The RADIANCE Lighting Simulation and Rendering System

Gregory J. Ward /


1. Introduction

2. System Design Goals

2.1 Ensure Accurate Calculation of Luminance

2.2 Model Both Electric Light and Daylight

2.3 Support a Variety of Reflectance Models

2.4 Support Complicated Geometry

2.5 Take Unmodified Input from CAD Systems

3. Approach

3.1 Hybrid Deterministic/Stochastic Ray Tracing

3.2 Cached Indirect Irradiances for Diffuse Interreflection

3.3 Adaptive Sampling of Light Sources

3.4 Automatic Preprocessing of "Virtual" Light Sources

3.5 User-directed Preprocessing of "Secondary" Sources

3.6 Hierarchical Octrees for Spatial Subdivision

3.7 Patterns and Textures

3.8 Parallel Processing

3.9 Animation

3.10 Implementation Issues

4. Applications and Results

4.1 Electric Lighting

Electric lighting was the first domain of Radiance, and it continues to be a major strength. A model may contain any number of light sources of all shapes and sizes, and the output distributions may be entered as either near-field or far-field data. The dual nature of light sources (mentioned in section 3.5) also permits detailed modeling of fixture geometry, which is often important in making aesthetic decisions.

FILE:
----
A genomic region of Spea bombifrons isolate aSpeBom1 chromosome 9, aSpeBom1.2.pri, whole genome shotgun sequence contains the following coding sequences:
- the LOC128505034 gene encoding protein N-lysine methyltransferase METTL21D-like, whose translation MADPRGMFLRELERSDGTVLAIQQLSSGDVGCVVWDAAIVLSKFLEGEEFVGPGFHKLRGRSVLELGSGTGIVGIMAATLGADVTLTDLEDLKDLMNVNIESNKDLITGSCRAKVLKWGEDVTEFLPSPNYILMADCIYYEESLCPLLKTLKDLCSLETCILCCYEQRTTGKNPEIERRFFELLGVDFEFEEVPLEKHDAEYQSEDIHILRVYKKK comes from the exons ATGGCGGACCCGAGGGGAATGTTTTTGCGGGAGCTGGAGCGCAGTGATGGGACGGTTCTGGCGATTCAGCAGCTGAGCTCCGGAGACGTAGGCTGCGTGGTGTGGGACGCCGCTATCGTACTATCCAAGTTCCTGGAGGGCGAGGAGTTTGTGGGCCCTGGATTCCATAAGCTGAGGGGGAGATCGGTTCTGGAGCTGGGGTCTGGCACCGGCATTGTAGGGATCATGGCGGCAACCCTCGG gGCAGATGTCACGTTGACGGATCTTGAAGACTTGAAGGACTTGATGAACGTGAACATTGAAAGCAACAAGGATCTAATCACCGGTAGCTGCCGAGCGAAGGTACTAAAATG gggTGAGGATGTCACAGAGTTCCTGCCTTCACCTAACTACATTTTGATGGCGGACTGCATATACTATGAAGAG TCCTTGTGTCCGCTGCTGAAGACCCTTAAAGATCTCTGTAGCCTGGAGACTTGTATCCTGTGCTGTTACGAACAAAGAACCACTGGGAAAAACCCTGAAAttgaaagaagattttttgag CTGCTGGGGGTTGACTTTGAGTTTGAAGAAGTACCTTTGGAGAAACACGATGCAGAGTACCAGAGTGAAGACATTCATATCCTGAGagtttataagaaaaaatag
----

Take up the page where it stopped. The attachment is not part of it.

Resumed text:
There are several application areas where electric lighting is emphasized. The most obvious application is lighting design. Figure 13 shows a comparative study between three possible lighting alternatives in a hotel lobby space. Several other designs were examined in this exploration of design visualization. With such a presentation, the final decision could be safely left to the client.

One design application that requires very careful analysis is indirect lighting. Figure 14 shows a simulation of a new control center for the London Underground. The unusual arrangement of upwardly directed linear fluorescents was designed to provide general lighting without affecting the visibility of the central display panel (image left).

Stage lighting is another good application of physically-based rendering. The designs tend to be complex and changing, and the results must be evaluated aesthetically (i.e. visually). Figure 15 shows a simulation of a scene from the play Julius Caesar. Note the complex shadows cast by the many struts in the stage set. Computing these shadows with a radiosity algorithm would be extremely difficult.

4.2 Daylighting

5. Conclusion

6. Acknowledgements

7. Software Availability

8. Bibliography

9. Appendix